Last post we discussed format string implementation vulnerabilities, and focused on the vulnerabilities in the (C/M)Ruby implementation. Since shopify integrated MRuby in a VM-like scenario, we will present a step-by-step exploitation of the main shown vulnerability, achieving a VM escape.
Format string vulnerabilities belong to a special family of vulnerabilities: a family of vulnerabilities that were once destructive but now days receive a decreasing amount of attention. Since most vulnerable code samples are based on poor C/C++ programming education, much like SQL Injections in SQL, most researchers believe that this vulnerability group can be completely mitigated with proper coding standards. However, this blog post will address a hidden aspect of the format string vulnerability, one that can impact quite a large number of high level programming languages.
The Integer-Overflow (IOF) vulnerability family is responsible for a dominant part of C/C++ code vulnerabilities, as I shown in my previous post with a specific example. However, the Integer vulnerability class has more than IOFs in it, and this will be the topic of this post.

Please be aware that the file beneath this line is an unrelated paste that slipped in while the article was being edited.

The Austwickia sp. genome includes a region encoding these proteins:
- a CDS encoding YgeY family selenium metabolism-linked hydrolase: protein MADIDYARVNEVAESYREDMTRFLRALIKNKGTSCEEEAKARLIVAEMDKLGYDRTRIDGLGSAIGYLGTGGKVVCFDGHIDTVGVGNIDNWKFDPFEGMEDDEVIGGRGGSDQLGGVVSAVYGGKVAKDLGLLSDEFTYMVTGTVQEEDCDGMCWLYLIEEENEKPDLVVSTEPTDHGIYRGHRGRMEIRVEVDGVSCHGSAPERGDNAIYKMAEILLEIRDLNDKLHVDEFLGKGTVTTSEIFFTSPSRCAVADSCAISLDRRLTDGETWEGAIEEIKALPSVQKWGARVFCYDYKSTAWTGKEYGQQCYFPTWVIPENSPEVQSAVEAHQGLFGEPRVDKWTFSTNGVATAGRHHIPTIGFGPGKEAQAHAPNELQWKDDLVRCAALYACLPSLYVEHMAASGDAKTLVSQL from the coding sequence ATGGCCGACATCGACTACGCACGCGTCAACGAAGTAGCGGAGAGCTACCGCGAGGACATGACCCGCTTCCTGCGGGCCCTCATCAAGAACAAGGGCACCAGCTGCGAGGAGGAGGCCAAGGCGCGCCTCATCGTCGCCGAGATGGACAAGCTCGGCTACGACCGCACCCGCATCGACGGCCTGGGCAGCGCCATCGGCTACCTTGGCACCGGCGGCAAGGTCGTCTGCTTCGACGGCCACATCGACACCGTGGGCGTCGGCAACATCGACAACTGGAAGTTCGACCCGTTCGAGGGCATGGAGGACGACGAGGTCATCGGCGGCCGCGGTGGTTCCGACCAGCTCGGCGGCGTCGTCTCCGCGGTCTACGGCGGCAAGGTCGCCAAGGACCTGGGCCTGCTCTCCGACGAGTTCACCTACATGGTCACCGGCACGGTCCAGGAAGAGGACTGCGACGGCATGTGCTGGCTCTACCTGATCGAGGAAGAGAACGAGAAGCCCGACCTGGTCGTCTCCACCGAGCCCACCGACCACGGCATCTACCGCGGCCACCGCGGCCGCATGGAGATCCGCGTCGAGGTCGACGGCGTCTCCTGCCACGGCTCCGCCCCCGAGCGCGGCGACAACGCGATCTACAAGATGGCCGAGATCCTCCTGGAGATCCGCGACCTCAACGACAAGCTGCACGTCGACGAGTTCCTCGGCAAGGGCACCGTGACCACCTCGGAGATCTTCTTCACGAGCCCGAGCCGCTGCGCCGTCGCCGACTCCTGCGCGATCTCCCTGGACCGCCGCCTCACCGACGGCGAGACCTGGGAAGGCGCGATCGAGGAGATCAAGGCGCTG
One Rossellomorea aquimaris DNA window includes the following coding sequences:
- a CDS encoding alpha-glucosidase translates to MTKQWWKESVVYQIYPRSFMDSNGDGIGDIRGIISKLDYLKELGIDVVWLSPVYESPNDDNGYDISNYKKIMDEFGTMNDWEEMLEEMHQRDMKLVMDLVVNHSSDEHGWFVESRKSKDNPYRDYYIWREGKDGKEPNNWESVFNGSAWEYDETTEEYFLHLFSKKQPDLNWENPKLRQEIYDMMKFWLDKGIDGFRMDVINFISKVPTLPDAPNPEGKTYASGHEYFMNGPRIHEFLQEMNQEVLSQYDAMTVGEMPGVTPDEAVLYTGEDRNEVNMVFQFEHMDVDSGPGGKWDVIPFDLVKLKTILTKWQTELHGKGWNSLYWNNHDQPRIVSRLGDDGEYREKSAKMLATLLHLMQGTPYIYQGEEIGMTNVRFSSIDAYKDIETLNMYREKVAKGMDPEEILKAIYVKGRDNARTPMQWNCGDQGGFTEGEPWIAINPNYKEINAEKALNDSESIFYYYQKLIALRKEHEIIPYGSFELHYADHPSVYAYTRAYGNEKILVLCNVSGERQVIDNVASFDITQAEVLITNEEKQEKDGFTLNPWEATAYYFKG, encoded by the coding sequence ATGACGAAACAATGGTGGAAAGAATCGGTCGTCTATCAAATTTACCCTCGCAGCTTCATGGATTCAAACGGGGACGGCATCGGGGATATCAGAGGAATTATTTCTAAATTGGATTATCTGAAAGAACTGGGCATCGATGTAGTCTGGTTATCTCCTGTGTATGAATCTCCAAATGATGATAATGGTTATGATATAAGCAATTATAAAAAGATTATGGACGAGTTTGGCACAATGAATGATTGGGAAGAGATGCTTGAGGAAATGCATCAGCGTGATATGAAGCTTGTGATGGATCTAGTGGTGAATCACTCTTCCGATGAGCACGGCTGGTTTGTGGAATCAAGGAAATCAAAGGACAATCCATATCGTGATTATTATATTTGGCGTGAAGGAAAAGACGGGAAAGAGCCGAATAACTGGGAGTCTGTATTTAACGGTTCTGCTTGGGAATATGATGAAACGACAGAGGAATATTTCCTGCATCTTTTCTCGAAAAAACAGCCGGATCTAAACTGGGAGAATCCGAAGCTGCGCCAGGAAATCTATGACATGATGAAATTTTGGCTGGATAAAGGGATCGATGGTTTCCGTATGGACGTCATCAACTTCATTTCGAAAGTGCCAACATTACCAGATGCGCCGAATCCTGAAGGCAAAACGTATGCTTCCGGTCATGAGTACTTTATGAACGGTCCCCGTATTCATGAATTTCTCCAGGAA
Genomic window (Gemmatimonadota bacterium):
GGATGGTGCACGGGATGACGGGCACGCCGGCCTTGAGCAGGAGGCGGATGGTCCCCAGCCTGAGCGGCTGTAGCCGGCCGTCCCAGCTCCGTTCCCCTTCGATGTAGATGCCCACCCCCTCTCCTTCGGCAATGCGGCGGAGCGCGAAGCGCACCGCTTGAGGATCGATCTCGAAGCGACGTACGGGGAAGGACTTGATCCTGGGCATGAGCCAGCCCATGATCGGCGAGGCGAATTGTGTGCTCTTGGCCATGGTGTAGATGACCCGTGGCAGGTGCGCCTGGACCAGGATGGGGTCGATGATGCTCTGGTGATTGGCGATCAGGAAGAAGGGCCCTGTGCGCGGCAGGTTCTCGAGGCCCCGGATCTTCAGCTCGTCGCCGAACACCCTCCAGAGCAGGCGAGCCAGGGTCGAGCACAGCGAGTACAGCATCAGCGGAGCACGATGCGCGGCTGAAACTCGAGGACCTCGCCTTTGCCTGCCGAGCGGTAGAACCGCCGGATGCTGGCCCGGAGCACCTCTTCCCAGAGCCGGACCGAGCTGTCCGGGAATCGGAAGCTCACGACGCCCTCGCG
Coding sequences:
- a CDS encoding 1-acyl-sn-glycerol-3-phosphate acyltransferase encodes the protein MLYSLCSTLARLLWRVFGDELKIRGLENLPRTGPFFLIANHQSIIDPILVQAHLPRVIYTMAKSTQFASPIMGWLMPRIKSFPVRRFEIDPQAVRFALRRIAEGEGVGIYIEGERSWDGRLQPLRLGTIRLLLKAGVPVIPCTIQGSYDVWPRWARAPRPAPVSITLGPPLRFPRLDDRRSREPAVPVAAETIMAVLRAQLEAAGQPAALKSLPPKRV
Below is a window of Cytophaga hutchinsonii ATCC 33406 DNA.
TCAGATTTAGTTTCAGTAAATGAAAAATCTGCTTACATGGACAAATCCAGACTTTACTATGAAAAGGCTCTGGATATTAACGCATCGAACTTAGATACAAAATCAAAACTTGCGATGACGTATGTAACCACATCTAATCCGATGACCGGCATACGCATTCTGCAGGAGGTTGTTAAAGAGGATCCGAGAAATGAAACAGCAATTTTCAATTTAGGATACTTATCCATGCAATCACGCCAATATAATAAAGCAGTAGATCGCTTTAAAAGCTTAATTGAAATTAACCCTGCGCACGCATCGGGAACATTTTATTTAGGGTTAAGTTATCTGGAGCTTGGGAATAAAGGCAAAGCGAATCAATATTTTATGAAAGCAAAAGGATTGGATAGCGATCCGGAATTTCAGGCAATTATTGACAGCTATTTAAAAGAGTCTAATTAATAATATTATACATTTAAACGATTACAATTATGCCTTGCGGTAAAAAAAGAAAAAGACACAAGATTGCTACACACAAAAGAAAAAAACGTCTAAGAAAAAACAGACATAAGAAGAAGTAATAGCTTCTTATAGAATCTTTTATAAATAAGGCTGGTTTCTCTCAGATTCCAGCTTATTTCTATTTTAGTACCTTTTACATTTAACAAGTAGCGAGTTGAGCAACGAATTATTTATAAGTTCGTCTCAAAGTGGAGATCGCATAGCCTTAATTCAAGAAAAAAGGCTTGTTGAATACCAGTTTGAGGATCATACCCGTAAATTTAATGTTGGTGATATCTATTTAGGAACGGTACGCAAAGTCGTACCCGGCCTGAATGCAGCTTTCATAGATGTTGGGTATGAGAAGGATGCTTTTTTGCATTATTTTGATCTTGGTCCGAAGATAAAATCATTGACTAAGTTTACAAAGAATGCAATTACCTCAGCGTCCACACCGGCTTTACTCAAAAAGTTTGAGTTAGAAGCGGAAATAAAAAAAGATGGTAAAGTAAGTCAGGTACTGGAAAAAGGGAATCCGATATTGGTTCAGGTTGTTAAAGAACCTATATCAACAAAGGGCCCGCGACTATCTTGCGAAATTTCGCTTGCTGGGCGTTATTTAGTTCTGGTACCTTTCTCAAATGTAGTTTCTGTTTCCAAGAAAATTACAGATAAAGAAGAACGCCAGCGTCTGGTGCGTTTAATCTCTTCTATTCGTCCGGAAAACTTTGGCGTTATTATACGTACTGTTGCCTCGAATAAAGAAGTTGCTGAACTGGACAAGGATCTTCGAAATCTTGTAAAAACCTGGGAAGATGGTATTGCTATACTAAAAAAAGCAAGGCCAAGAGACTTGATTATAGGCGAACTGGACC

After a long patching process, CVE 2016-8636 was now fixed and can be publicly disclosed. CVE 2016-8636 is caused by a classic integer-overflow vulnerability, showing that even the linux kernel suffers from this major vulnerability family.
In my search of Bug Bounty programs, I found Microsoft’s page and started to learn about CFG – Microsoft’s CFI implementation. From this research I developed “Liberation Guard”, a security enhancement to CFG that aims to block virtual table hijacking exploits.
During the end of august I made an audit to the C modules in the popular Python library, version 2.7.12. This audit quickly produced the 1st vulnerability I found in a high-profile library, the 1st of many more that came afterwards.
As was promised in the last posts, today we will discuss the development risks in the (de)fragmentation feature. From a security stand-point this is a Zero-Sum Game: a developer’s nightmare is a researcher’s goldmine, and defragmentation is a goldmine that seems to always payoff.